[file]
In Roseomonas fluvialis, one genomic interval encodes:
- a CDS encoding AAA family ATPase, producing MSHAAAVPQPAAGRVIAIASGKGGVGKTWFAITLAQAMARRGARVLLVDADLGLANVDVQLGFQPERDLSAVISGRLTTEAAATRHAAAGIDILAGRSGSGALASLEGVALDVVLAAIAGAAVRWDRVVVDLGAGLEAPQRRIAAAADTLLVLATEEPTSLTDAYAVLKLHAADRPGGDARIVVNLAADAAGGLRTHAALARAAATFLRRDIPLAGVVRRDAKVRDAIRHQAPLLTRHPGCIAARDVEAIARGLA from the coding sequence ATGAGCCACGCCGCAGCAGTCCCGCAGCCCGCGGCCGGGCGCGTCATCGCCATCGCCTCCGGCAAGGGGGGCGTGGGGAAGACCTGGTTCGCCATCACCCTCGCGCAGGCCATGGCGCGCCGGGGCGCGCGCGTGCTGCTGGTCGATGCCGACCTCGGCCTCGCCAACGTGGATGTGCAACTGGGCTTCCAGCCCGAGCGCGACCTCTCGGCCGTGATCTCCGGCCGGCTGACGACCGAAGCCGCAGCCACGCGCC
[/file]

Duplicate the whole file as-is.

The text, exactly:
In Roseomonas fluvialis, one genomic interval encodes:
- a CDS encoding AAA family ATPase, producing MSHAAAVPQPAAGRVIAIASGKGGVGKTWFAITLAQAMARRGARVLLVDADLGLANVDVQLGFQPERDLSAVISGRLTTEAAATRHAAAGIDILAGRSGSGALASLEGVALDVVLAAIAGAAVRWDRVVVDLGAGLEAPQRRIAAAADTLLVLATEEPTSLTDAYAVLKLHAADRPGGDARIVVNLAADAAGGLRTHAALARAAATFLRRDIPLAGVVRRDAKVRDAIRHQAPLLTRHPGCIAARDVEAIARGLA from the coding sequence ATGAGCCACGCCGCAGCAGTCCCGCAGCCCGCGGCCGGGCGCGTCATCGCCATCGCCTCCGGCAAGGGGGGCGTGGGGAAGACCTGGTTCGCCATCACCCTCGCGCAGGCCATGGCGCGCCGGGGCGCGCGCGTGCTGCTGGTCGATGCCGACCTCGGCCTCGCCAACGTGGATGTGCAACTGGGCTTCCAGCCCGAGCGCGACCTCTCGGCCGTGATCTCCGGCCGGCTGACGACCGAAGCCGCAGCCACGCGCC